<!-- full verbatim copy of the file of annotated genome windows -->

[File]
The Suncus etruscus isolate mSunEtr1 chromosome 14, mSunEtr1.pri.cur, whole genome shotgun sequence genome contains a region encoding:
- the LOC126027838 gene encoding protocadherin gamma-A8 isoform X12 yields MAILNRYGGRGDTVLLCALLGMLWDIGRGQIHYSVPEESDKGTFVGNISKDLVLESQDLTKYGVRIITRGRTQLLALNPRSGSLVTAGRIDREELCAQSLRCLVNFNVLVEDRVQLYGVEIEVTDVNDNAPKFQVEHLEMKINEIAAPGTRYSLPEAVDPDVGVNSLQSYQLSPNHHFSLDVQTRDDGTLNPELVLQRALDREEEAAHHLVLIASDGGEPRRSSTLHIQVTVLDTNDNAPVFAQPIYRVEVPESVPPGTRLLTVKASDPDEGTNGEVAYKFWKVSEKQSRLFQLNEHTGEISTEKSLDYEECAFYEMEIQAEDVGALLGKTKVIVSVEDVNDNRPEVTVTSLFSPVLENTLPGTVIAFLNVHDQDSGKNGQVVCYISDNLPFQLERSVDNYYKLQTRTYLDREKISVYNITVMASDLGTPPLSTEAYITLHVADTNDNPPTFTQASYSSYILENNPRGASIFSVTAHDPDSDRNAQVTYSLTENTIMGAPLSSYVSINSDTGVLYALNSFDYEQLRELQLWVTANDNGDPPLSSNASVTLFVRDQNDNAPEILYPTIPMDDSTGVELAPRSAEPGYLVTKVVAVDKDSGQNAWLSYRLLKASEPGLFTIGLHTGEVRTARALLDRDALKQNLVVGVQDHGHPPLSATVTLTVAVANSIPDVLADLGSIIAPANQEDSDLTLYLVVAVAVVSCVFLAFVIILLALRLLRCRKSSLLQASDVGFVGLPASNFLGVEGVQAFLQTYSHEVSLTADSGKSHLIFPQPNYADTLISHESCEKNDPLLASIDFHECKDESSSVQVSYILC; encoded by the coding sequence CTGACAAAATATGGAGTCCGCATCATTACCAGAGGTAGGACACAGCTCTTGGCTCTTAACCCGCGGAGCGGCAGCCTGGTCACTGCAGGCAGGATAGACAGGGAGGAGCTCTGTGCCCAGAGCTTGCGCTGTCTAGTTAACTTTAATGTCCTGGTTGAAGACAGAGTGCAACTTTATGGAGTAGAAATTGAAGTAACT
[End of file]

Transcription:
The Suncus etruscus isolate mSunEtr1 chromosome 14, mSunEtr1.pri.cur, whole genome shotgun sequence genome contains a region encoding:
- the LOC126027838 gene encoding protocadherin gamma-A8 isoform X12 yields MAILNRYGGRGDTVLLCALLGMLWDIGRGQIHYSVPEESDKGTFVGNISKDLVLESQDLTKYGVRIITRGRTQLLALNPRSGSLVTAGRIDREELCAQSLRCLVNFNVLVEDRVQLYGVEIEVTDVNDNAPKFQVEHLEMKINEIAAPGTRYSLPEAVDPDVGVNSLQSYQLSPNHHFSLDVQTRDDGTLNPELVLQRALDREEEAAHHLVLIASDGGEPRRSSTLHIQVTVLDTNDNAPVFAQPIYRVEVPESVPPGTRLLTVKASDPDEGTNGEVAYKFWKVSEKQSRLFQLNEHTGEISTEKSLDYEECAFYEMEIQAEDVGALLGKTKVIVSVEDVNDNRPEVTVTSLFSPVLENTLPGTVIAFLNVHDQDSGKNGQVVCYISDNLPFQLERSVDNYYKLQTRTYLDREKISVYNITVMASDLGTPPLSTEAYITLHVADTNDNPPTFTQASYSSYILENNPRGASIFSVTAHDPDSDRNAQVTYSLTENTIMGAPLSSYVSINSDTGVLYALNSFDYEQLRELQLWVTANDNGDPPLSSNASVTLFVRDQNDNAPEILYPTIPMDDSTGVELAPRSAEPGYLVTKVVAVDKDSGQNAWLSYRLLKASEPGLFTIGLHTGEVRTARALLDRDALKQNLVVGVQDHGHPPLSATVTLTVAVANSIPDVLADLGSIIAPANQEDSDLTLYLVVAVAVVSCVFLAFVIILLALRLLRCRKSSLLQASDVGFVGLPASNFLGVEGVQAFLQTYSHEVSLTADSGKSHLIFPQPNYADTLISHESCEKNDPLLASIDFHECKDESSSVQVSYILC; encoded by the coding sequence CTGACAAAATATGGAGTCCGCATCATTACCAGAGGTAGGACACAGCTCTTGGCTCTTAACCCGCGGAGCGGCAGCCTGGTCACTGCAGGCAGGATAGACAGGGAGGAGCTCTGTGCCCAGAGCTTGCGCTGTCTAGTTAACTTTAATGTCCTGGTTGAAGACAGAGTGCAACTTTATGGAGTAGAAATTGAAGTAACT